greatest risk of failure, and many of them are highly intelligent.
A further problem with memorising words, and not decoding them, is that it is
Memory versus decoding
Bruce McCandliss
Professor at the Stackler
Institute in New York
invented artificial alphabet
one memorising group and one
decoding group
In the book, ‘Reading in the Brain’ by Stanislas Dehaene, there was an
interesting research experiment carried out by Bruce McCandliss, who
developed an artificial alphabet for his experiment.
Artificial alphabet
Two groups of adult students were given 30 words to learn each day. On
the screen you can see a sample of the words.
One group, unknown to the other group, was told that there was a code to it.
At the end of the first day the students were tested to see how many words
had been learnt. The group of students who actually memorised the words
were the most successful on the first day. The other group spent their first
day mastering the code. After that the decoding group became far more
Interestingly the group that memorised the words found that as they learnt
more new words they started to forget the words they had previously learnt.
This is typical of learning to read by memorising whole words. Teachers
using the whole word method or mixed methods have often remarked that
the children knew the words last week!
Reading –
using the alphabetic code
So let us remind ourselves how literate people do read unfamiliar words.
Look at the words on the screen. These words have never been seen
before, so they cannot have been memorised, but literate people are able to
read them. As you attempt to read them think of the processes you are going
The chances are that you will have started at the left of each word,
converted the letters into sounds, blended them, and arrived at a
pronunciation of the word. This is known as blending. It is a sophisticated
skill that literate adults have acquired during their early formative years.
Gradually blending is only needed for words that have never been read
before, such as the words on the screen.
Literate people always try and work new words out by blending the sounds
from left to right. They rarely ask others or guess at words, but poor readers
English alphabetic code
it is a complex code
many ways to represent the same sound
it needs teaching systematically from the simple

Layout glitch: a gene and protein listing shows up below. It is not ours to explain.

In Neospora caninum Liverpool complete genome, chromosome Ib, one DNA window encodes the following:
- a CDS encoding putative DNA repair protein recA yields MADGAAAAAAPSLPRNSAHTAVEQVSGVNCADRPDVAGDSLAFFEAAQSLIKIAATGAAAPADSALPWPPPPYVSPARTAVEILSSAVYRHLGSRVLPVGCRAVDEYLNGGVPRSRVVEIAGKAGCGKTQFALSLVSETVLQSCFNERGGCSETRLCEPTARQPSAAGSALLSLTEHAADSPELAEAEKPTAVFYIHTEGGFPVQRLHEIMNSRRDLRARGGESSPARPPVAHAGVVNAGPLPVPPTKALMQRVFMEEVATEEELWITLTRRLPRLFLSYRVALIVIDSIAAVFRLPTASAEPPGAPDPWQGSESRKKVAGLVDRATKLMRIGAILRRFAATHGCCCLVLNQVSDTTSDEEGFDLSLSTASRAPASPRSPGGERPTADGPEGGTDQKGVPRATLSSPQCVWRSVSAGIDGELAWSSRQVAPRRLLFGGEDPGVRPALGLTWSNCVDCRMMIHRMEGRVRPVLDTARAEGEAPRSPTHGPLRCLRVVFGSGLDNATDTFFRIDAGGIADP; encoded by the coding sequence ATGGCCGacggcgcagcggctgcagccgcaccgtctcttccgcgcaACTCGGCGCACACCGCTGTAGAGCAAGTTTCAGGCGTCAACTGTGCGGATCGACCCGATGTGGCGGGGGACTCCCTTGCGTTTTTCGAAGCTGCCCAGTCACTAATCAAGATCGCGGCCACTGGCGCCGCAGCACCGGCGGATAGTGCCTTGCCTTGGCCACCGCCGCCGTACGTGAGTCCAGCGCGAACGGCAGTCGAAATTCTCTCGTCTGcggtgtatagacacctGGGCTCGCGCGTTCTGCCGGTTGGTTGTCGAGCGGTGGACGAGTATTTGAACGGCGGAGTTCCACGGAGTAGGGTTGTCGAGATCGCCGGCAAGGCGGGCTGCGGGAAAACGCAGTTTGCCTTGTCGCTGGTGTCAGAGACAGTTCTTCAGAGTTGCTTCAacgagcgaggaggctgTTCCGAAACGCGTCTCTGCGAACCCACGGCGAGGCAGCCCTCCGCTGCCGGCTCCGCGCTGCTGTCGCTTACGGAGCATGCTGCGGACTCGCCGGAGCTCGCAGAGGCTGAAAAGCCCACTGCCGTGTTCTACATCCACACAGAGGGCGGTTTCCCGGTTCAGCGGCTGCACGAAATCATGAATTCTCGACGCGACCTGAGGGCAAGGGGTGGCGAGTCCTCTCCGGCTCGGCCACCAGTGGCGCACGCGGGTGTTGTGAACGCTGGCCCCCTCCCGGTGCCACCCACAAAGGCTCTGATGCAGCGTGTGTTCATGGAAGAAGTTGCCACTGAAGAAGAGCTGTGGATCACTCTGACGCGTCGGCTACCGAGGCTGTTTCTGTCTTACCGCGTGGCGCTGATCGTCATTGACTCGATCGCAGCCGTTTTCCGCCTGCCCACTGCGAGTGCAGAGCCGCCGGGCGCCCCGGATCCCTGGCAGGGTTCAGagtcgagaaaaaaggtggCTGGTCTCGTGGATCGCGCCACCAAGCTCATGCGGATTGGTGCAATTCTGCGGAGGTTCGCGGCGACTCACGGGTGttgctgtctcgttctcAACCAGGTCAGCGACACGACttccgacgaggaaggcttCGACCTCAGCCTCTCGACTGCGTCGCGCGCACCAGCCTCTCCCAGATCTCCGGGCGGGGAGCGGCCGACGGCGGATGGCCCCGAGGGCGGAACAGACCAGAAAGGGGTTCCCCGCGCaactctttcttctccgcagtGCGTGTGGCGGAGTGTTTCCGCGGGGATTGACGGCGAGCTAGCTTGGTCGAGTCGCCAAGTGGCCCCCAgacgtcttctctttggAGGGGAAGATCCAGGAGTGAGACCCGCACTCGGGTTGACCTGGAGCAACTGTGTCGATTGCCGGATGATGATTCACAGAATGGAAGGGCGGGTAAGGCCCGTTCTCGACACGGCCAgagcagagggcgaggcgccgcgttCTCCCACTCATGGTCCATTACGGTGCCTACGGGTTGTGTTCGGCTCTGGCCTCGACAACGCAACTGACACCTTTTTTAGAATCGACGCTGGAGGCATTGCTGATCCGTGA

to the complex
care is needed to provide words that only use the
letter sounds that have been taught
tricky words should be introduced gradually
decodable readers used initially
The English alphabetic code is a complex code. Although it can be irregular,
it does work for the vast majority of words when enough letter-sound
correspondences have been learnt. That is why it is important, in the
beginning, to use regular words that the children can successfully decode
and gradually progress from the simple to the more complex code. The more
awkward words, sometimes known as tricky words, can be introduced
It is essential that books for the children to read themselves should contain
words that can be worked out with the phonic knowledge the children have
been given and the few tricky words that they have been taught. These are
known as decodable readers.
Decodable reading books are necessary for each child until there is
confidence in the reading and fluency with the decoding of unknown words.
Some children develop these skills very quickly and will then be able to enjoy
reading any books that are suitable for their age and intelligence. The other
children will take longer to reach the same stage.
Identifying the children who
need support
poor at learning the letter sounds
weak at blending and segmenting
After the first two weeks of teaching letter sounds it is easy to identify the
problem group of children in each class. They are the ones who do not learn
the letter sounds easily (poor visual memory).
If they are also poor at blending and segmenting (identifying the sounds in
words) then they are in need of early support and intervention teaching.
This group of children take longer to master these basic skills. Frequently
teachers think that the children are not ready and delay their teaching, in the
hope that this will make it easier for them. This is a mistake. These children
need at least twice as much teaching as the other children. They do not
need alternative strategies or a mixing of methods: just more of the same
mainstream synthetic phonics.
The cause of reading problems is nearly always insufficient blending
practice. Although that bottom group are far more difficult to teach than the
top group, they are still able to do well. They just need much more blending
practice than the other children, as well as decodable readers that progress
slowly and have plenty of repetition.
Tips for successful teaching
avoid whole word memorising
provide words for blending practice every day *
quickly identify the children with memory or
auditory problems
provide extra teaching for these children
use decodable readers for all children until there is
automatic fluency in the blending of unknown words
and confidence with the reading
The secret for success is to:
- avoid whole word memorising
- provide words for blending practice every day (use Word Bank)
- quickly identify the children with memory or auditory problems and provide
extra teaching and support for these children
- use decodable readers until there is an automatic fluency in the blending of
unknown words and confidence with the reading.